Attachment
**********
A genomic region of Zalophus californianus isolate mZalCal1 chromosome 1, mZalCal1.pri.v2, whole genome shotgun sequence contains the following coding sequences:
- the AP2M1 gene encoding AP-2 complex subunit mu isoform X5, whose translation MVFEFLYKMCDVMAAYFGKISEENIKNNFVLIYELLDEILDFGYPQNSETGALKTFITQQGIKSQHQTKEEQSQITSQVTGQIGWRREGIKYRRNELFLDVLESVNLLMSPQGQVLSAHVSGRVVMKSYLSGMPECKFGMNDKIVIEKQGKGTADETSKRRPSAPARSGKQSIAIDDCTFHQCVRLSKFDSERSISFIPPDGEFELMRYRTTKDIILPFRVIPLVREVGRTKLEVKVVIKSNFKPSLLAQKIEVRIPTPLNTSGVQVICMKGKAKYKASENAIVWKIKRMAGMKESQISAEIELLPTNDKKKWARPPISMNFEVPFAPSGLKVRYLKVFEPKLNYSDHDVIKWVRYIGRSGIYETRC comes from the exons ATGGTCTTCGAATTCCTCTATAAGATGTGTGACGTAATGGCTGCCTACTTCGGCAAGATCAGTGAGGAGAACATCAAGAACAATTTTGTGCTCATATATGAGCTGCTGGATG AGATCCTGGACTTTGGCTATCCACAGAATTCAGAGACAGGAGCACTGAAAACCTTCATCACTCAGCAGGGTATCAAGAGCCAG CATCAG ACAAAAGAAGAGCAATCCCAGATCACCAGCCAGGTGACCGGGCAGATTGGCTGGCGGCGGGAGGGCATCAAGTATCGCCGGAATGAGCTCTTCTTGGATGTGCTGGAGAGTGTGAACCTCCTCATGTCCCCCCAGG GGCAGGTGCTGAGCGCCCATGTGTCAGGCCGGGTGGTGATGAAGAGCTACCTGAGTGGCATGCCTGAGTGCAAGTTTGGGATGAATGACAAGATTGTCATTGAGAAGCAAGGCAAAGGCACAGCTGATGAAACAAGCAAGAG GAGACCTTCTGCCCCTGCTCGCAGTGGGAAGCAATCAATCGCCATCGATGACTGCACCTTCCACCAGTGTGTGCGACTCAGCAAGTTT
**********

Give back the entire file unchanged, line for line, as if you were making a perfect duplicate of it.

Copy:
A genomic region of Zalophus californianus isolate mZalCal1 chromosome 1, mZalCal1.pri.v2, whole genome shotgun sequence contains the following coding sequences:
- the AP2M1 gene encoding AP-2 complex subunit mu isoform X5, whose translation MVFEFLYKMCDVMAAYFGKISEENIKNNFVLIYELLDEILDFGYPQNSETGALKTFITQQGIKSQHQTKEEQSQITSQVTGQIGWRREGIKYRRNELFLDVLESVNLLMSPQGQVLSAHVSGRVVMKSYLSGMPECKFGMNDKIVIEKQGKGTADETSKRRPSAPARSGKQSIAIDDCTFHQCVRLSKFDSERSISFIPPDGEFELMRYRTTKDIILPFRVIPLVREVGRTKLEVKVVIKSNFKPSLLAQKIEVRIPTPLNTSGVQVICMKGKAKYKASENAIVWKIKRMAGMKESQISAEIELLPTNDKKKWARPPISMNFEVPFAPSGLKVRYLKVFEPKLNYSDHDVIKWVRYIGRSGIYETRC comes from the exons ATGGTCTTCGAATTCCTCTATAAGATGTGTGACGTAATGGCTGCCTACTTCGGCAAGATCAGTGAGGAGAACATCAAGAACAATTTTGTGCTCATATATGAGCTGCTGGATG AGATCCTGGACTTTGGCTATCCACAGAATTCAGAGACAGGAGCACTGAAAACCTTCATCACTCAGCAGGGTATCAAGAGCCAG CATCAG ACAAAAGAAGAGCAATCCCAGATCACCAGCCAGGTGACCGGGCAGATTGGCTGGCGGCGGGAGGGCATCAAGTATCGCCGGAATGAGCTCTTCTTGGATGTGCTGGAGAGTGTGAACCTCCTCATGTCCCCCCAGG GGCAGGTGCTGAGCGCCCATGTGTCAGGCCGGGTGGTGATGAAGAGCTACCTGAGTGGCATGCCTGAGTGCAAGTTTGGGATGAATGACAAGATTGTCATTGAGAAGCAAGGCAAAGGCACAGCTGATGAAACAAGCAAGAG GAGACCTTCTGCCCCTGCTCGCAGTGGGAAGCAATCAATCGCCATCGATGACTGCACCTTCCACCAGTGTGTGCGACTCAGCAAGTTT